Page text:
The vertical supports of stair railing. Can range from very simple to very ornate turned pieces.


Balustrade – The railing that is supported by the balusters.


Bargeboard – Elaborately carved trim used around the edge of gables, most commonly found on gothic revival homes.

Bas-Relief – Literally

Bas-Relief – Literally, “low-relief.” Raised or indented sculptural patterns that remain close to the surface plane.

Base Molding

Base Molding – The molding placed at the juncture of the floor and wall.


Batik – A method of applying dye to cloth that is covered, in part, with a dye-resistant, removable substance such as wax. After dyeing, the resist is removed, and the design appears in the original color against the newly colored background.


Beading – The process whereby decorative beads are sewn, glued, or otherwise attached to a surface.


Beam – The primary horizontal load-bearing element in a structure.


Bed – A coating of sedimentary rock.

Bedding Plane

Bedding Plane – Surface in sedimentary rock parallel to the original surface on which the sediment was deposited.

Beveled Glass

Beveled Glass – Plate glass that has its perimeter ground and polished at an angle.


Bidet – A sanitary fixture for cleansing the genitourinary area of the body.

Bills of Lading

Bills of Lading – The form that the supplier provides to the truck driver to show what is being shipped and who has title to the goods.


Bleaching – Using chemicals, such as bleach, to dramatically lighten or to remove color in a wood.


Bleed – Color penetrates through another coat of paint.


Board-and-Batten – A form of vertical siding composed of boards laid side by side, with the resulting joints covered by narrow strips of wood, or battens.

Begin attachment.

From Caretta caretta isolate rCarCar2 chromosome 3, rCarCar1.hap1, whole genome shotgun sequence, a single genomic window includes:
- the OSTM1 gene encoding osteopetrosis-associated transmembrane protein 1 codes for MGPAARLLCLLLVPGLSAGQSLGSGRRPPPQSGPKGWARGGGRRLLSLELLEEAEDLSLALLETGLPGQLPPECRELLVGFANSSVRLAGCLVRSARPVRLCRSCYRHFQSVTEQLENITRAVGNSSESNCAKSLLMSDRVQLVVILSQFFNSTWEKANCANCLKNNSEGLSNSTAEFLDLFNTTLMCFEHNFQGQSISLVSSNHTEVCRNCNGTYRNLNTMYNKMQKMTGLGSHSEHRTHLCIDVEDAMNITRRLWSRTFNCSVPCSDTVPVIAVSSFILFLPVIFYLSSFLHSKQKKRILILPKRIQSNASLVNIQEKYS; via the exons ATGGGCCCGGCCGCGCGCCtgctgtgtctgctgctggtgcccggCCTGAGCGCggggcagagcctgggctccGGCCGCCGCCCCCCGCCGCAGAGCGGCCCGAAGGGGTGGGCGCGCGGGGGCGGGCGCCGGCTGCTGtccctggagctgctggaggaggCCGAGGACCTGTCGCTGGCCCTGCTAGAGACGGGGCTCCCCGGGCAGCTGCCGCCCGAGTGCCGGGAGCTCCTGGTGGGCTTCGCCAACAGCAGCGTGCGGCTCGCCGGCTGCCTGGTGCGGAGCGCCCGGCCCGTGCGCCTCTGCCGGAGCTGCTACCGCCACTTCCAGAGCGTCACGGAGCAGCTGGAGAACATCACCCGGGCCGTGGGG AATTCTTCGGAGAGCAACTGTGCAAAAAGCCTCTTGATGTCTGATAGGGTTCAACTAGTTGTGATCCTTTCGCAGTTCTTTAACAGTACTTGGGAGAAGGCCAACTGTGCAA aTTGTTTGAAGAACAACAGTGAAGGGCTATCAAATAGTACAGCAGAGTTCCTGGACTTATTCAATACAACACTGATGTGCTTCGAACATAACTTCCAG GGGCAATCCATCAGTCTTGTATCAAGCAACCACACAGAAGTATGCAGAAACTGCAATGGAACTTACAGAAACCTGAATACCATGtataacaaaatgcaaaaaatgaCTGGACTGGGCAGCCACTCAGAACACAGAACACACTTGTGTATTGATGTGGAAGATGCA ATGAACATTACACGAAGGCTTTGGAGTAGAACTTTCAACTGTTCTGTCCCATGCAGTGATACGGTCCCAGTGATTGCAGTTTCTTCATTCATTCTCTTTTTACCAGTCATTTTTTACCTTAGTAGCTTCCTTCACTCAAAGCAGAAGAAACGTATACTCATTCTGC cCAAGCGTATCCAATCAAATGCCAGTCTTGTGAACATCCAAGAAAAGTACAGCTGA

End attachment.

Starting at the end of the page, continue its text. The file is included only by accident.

Bonded Glass

Bonded Glass – Glass pieces that have been adhered together by glue, resin, or cement.


Bonsai – The art of dwarfing trees or plants by growing and training them in containers.

Book Match

Book Match – A look achieved when alternating pieces of veneer are placed so that adjacent edges meet. The name comes from the final appearance, which resembles the pages of an open book. This is one of the most common veneer methods.

Box Burns

Box Burns – Furniture damage caused when the shipping carton rubs against the fabric or frame materials.


Bracket – Supporting element found below an eave.


Brass – An alloy of copper and zinc. Brass is yellow in color, and though harder than either of its constituents, it is appropriately malleable for jewelry making.


Breccia – A clastic sedimentary rock with angular fragments.


Brickmould – Exterior wood moulding to cover the gap between a door or window and its frame.


Bronze – Habitually, an alloy of copper and tin generally used in casting. The term is often applied to brown-colored brasses.


Burl – A dome-shaped growth on the trunk of a tree. Intricately patterned burl wood is often used by wood turners and furniture makers.